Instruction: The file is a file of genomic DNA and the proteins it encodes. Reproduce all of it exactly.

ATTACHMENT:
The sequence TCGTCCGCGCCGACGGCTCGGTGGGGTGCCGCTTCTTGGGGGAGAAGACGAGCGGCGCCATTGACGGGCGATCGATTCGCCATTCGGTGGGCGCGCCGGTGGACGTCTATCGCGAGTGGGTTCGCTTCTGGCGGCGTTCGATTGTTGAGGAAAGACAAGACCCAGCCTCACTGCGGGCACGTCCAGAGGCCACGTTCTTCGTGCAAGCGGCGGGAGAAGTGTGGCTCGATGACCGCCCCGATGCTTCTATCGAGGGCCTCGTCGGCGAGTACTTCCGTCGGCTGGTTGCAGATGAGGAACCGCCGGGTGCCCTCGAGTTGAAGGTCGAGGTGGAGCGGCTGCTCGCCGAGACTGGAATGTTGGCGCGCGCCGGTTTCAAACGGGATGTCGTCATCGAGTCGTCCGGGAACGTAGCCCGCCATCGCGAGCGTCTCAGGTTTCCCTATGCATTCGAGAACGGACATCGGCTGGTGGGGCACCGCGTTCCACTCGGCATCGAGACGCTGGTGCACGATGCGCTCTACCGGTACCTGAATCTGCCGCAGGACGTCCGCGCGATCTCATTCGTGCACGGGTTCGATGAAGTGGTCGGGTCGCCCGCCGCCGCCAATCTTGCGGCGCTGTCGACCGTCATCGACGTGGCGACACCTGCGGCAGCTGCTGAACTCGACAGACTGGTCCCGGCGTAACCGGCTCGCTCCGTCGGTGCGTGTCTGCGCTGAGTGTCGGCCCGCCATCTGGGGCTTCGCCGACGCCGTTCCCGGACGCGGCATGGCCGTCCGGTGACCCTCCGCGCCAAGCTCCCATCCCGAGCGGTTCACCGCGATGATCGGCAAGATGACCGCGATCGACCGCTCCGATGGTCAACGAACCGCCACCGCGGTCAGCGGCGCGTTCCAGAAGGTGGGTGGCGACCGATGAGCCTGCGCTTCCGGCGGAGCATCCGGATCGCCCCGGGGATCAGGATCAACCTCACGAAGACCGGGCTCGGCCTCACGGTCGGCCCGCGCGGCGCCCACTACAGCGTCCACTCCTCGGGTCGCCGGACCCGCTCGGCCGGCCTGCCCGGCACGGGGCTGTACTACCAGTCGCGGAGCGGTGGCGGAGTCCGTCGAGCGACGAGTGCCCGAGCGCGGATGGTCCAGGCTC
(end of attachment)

The sequence TCGTCCGCGCCGACGGCTCGGTGGGGTGCCGCTTCTTGGGGGAGAAGACGAGCGGCGCCATTGACGGGCGATCGATTCGCCATTCGGTGGGCGCGCCGGTGGACGTCTATCGCGAGTGGGTTCGCTTCTGGCGGCGTTCGATTGTTGAGGAAAGACAAGACCCAGCCTCACTGCGGGCACGTCCAGAGGCCACGTTCTTCGTGCAAGCGGCGGGAGAAGTGTGGCTCGATGACCGCCCCGATGCTTCTATCGAGGGCCTCGTCGGCGAGTACTTCCGTCGGCTGGTTGCAGATGAGGAACCGCCGGGTGCCCTCGAGTTGAAGGTCGAGGTGGAGCGGCTGCTCGCCGAGACTGGAATGTTGGCGCGCGCCGGTTTCAAACGGGATGTCGTCATCGAGTCGTCCGGGAACGTAGCCCGCCATCGCGAGCGTCTCAGGTTTCCCTATGCATTCGAGAACGGACATCGGCTGGTGGGGCACCGCGTTCCACTCGGCATCGAGACGCTGGTGCACGATGCGCTCTACCGGTACCTGAATCTGCCGCAGGACGTCCGCGCGATCTCATTCGTGCACGGGTTCGATGAAGTGGTCGGGTCGCCCGCCGCCGCCAATCTTGCGGCGCTGTCGACCGTCATCGACGTGGCGACACCTGCGGCAGCTGCTGAACTCGACAGACTGGTCCCGGCGTAACCGGCTCGCTCCGTCGGTGCGTGTCTGCGCTGAGTGTCGGCCCGCCATCTGGGGCTTCGCCGACGCCGTTCCCGGACGCGGCATGGCCGTCCGGTGACCCTCCGCGCCAAGCTCCCATCCCGAGCGGTTCACCGCGATGATCGGCAAGATGACCGCGATCGACCGCTCCGATGGTCAACGAACCGCCACCGCGGTCAGCGGCGCGTTCCAGAAGGTGGGTGGCGACCGATGAGCCTGCGCTTCCGGCGGAGCATCCGGATCGCCCCGGGGATCAGGATCAACCTCACGAAGACCGGGCTCGGCCTCACGGTCGGCCCGCGCGGCGCCCACTACAGCGTCCACTCCTCGGGTCGCCGGACCCGCTCGGCCGGCCTGCCCGGCACGGGGCTGTACTACCAGTCGCGGAGCGGTGGCGGAGTCCGTCGAGCGACGAGTGCCCGAGCGCGGATGGTCCAGGCTC